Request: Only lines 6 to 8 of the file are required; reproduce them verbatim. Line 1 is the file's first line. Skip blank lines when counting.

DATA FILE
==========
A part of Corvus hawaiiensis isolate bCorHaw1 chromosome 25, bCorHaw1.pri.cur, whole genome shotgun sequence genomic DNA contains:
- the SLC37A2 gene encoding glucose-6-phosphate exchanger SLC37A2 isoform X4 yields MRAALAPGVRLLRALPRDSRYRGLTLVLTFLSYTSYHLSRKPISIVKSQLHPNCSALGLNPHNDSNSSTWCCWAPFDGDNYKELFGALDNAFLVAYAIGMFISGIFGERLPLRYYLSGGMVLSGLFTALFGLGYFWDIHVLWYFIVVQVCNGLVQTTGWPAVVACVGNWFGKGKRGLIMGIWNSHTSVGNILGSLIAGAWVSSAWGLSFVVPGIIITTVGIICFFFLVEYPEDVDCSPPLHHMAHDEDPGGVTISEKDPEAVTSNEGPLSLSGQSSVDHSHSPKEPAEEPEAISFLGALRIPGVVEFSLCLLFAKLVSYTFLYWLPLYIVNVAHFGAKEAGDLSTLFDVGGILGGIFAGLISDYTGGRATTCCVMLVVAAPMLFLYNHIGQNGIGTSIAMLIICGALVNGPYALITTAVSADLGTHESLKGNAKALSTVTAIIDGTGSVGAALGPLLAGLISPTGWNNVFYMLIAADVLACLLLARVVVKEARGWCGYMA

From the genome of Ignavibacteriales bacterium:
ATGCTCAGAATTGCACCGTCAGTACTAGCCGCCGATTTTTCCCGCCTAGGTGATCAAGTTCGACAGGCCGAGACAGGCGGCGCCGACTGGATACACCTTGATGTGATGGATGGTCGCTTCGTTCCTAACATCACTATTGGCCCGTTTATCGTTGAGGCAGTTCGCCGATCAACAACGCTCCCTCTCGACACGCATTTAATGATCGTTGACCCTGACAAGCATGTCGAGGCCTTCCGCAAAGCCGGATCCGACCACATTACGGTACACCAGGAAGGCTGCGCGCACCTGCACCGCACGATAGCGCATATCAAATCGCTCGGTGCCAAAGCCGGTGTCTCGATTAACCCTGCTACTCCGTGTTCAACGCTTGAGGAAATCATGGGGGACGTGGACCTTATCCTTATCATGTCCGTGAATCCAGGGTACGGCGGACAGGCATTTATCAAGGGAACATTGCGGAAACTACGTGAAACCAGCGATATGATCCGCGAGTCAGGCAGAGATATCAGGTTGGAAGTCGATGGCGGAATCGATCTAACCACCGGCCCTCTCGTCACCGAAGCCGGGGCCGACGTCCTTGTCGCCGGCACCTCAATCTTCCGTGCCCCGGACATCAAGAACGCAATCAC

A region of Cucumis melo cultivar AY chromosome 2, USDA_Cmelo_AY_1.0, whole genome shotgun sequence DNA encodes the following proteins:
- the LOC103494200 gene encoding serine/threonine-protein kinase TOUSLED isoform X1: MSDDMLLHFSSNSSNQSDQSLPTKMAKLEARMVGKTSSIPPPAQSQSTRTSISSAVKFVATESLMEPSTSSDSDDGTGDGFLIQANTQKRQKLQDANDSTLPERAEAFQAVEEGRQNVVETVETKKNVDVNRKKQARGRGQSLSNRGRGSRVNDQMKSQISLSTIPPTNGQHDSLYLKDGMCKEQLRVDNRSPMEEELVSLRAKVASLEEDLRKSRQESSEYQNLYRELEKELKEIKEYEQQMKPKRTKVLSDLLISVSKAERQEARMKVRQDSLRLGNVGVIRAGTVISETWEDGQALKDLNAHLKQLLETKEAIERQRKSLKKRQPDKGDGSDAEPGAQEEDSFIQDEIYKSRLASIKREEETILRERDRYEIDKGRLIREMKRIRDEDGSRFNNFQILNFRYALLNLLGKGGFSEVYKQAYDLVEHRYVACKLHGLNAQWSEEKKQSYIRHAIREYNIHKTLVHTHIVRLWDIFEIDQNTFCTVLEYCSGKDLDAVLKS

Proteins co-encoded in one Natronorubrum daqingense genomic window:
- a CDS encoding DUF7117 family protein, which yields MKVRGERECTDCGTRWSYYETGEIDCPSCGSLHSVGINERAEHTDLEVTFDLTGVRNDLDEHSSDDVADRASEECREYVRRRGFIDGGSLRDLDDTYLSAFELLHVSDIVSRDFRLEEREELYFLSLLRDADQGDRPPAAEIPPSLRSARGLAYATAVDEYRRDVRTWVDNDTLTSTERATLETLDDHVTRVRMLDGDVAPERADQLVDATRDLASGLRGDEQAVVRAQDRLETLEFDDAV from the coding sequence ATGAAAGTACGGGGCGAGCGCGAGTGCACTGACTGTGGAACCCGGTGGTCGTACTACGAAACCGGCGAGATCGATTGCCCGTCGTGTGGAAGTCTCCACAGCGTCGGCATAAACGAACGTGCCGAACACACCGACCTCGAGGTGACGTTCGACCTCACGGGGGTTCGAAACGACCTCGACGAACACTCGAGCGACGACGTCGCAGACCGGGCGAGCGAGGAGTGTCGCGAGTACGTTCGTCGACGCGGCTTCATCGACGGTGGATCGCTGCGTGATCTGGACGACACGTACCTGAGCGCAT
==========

- the LOC103494200 gene encoding serine/threonine-protein kinase TOUSLED isoform X1: MSDDMLLHFSSNSSNQSDQSLPTKMAKLEARMVGKTSSIPPPAQSQSTRTSISSAVKFVATESLMEPSTSSDSDDGTGDGFLIQANTQKRQKLQDANDSTLPERAEAFQAVEEGRQNVVETVETKKNVDVNRKKQARGRGQSLSNRGRGSRVNDQMKSQISLSTIPPTNGQHDSLYLKDGMCKEQLRVDNRSPMEEELVSLRAKVASLEEDLRKSRQESSEYQNLYRELEKELKEIKEYEQQMKPKRTKVLSDLLISVSKAERQEARMKVRQDSLRLGNVGVIRAGTVISETWEDGQALKDLNAHLKQLLETKEAIERQRKSLKKRQPDKGDGSDAEPGAQEEDSFIQDEIYKSRLASIKREEETILRERDRYEIDKGRLIREMKRIRDEDGSRFNNFQILNFRYALLNLLGKGGFSEVYKQAYDLVEHRYVACKLHGLNAQWSEEKKQSYIRHAIREYNIHKTLVHTHIVRLWDIFEIDQNTFCTVLEYCSGKDLDAVLKS

Proteins co-encoded in one Natronorubrum daqingense genomic window:
- a CDS encoding DUF7117 family protein, which yields MKVRGERECTDCGTRWSYYETGEIDCPSCGSLHSVGINERAEHTDLEVTFDLTGVRNDLDEHSSDDVADRASEECREYVRRRGFIDGGSLRDLDDTYLSAFELLHVSDIVSRDFRLEEREELYFLSLLRDADQGDRPPAAEIPPSLRSARGLAYATAVDEYRRDVRTWVDNDTLTSTERATLETLDDHVTRVRMLDGDVAPERADQLVDATRDLASGLRGDEQAVVRAQDRLETLEFDDAV from the coding sequence ATGAAAGTACGGGGCGAGCGCGAGTGCACTGACTGTGGAACCCGGTGGTCGTACTACGAAACCGGCGAGATCGATTGCCCGTCGTGTGGAAGTCTCCACAGCGTCGGCATAAACGAACGTGCCGAACACACCGACCTCGAGGTGACGTTCGACCTCACGGGGGTTCGAAACGACCTCGACGAACACTCGAGCGACGACGTCGCAGACCGGGCGAGCGAGGAGTGTCGCGAGTACGTTCGTCGACGCGGCTTCATCGACGGTGGATCGCTGCGTGATCTGGACGACACGTACCTGAGCGCAT